Hundreds of families faced the heartbreaking loss of their homes, cherished possessions and, for some people, family members during the Maui wildfires.
The Honda family was going about their typical daily routine much like everybody else on the island when the unexpected and unthinkable happened.
“We didn’t … we didn’t think we would have to evacuate. And when they came around, we took whatever we could with the short time we had, which wasn’t much … and, you know, loaded up our cars and drove off to the evacuation center,” Vance Honda said.
Vance Honda helped his father build their family Lahiana home in the 1970s. It was the place where he brought his newborn children home from the hospital, where his family celebrated holidays and where they made countless memories together.
“We started to see more smoke in the afternoon and realized that it was a bunch of fires, a bunch of houses burning and in the neighborhoods next to us,” Bailey Honda said.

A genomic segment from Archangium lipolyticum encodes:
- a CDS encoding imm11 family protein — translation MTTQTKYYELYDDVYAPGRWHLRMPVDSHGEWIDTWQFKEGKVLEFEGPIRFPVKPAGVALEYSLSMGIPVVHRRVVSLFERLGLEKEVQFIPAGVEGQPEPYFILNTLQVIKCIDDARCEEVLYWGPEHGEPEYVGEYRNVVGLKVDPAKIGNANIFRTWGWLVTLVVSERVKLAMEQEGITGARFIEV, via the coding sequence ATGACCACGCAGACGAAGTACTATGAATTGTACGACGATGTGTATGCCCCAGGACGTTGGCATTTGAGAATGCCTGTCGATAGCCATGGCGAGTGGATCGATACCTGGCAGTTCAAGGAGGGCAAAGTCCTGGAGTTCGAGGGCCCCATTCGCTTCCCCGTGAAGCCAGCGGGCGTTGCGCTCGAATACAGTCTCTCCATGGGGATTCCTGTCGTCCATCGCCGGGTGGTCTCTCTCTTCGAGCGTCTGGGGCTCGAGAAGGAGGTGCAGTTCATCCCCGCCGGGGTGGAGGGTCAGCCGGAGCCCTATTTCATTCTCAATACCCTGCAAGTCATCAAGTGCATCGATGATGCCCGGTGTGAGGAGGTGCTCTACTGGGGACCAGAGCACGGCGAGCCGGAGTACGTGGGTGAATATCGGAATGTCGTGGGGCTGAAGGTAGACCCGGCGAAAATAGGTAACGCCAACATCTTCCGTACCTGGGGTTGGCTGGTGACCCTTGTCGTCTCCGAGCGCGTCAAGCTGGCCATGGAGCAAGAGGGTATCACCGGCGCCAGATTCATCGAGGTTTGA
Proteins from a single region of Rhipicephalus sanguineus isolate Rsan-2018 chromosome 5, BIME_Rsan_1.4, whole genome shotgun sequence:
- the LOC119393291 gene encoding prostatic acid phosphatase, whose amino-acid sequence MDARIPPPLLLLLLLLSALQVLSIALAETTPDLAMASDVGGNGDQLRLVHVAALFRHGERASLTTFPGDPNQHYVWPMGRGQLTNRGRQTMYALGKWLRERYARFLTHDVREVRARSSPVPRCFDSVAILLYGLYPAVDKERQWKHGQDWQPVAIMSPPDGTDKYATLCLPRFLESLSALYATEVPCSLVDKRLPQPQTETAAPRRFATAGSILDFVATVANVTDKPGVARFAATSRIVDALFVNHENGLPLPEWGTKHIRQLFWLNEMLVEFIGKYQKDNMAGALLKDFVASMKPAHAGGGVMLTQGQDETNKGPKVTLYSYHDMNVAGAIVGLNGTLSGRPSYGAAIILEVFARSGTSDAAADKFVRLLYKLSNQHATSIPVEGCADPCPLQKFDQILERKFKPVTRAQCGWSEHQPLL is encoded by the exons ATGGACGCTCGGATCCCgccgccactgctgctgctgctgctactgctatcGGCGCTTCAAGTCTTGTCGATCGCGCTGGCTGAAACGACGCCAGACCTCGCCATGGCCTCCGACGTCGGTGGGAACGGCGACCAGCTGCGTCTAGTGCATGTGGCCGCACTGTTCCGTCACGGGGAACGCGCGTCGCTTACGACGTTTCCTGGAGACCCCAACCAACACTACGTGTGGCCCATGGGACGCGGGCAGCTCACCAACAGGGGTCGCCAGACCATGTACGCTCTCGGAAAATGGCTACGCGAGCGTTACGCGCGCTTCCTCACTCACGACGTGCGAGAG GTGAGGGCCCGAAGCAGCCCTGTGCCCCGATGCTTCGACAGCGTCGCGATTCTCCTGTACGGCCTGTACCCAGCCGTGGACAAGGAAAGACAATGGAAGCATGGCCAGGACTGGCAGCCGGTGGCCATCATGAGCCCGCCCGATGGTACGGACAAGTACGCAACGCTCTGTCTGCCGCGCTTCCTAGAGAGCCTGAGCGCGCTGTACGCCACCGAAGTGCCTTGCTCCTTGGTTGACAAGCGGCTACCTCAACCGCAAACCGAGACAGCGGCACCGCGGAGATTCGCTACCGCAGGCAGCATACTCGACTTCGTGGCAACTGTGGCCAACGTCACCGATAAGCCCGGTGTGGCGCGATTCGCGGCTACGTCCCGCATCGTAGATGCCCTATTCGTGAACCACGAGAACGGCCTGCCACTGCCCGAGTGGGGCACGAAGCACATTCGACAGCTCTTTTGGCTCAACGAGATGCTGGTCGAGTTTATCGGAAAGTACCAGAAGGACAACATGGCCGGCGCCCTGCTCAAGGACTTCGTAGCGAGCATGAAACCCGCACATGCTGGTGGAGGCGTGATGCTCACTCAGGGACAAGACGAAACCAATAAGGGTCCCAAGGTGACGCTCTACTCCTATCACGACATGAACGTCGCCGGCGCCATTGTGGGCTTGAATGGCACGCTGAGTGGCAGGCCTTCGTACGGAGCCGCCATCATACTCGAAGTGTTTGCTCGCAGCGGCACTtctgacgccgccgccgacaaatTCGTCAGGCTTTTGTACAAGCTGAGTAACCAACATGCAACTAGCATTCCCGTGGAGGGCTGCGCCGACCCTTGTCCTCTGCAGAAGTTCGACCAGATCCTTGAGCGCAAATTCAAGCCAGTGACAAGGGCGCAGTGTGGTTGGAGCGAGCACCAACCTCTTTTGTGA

Vance’s son, BYU student Bailey Honda, was at home with his parents when the wildfires ignited.
“At that time we still thought that, I still thought that we were going to be fine because it never reached our house before,” Bailey Honda said.
The fire indeed reached the Honda home, reducing it to ashes. Bailey, his father and his mother, Cathy, made it to safety — though they were not expecting to evacuate.
“One thing that we’ve learned from this experience is that, you know, don’t take things for granted,” Cathy Honda said.
Cathy manages to find glimmers of light and goodness amid this personal tragedy.
“Appreciate the simple things and be grateful. We’re super grateful for the love and support that we have received from so many people,” she said.
The Honda family draws strength from one another. They have hope for a brighter future as they begin the process of finding a new home and rebuilding their lives.
The Hondas lost numerous personal possessions and treasured mementos in the fire, yet they are determined to move forward and grow from this harrowing experience.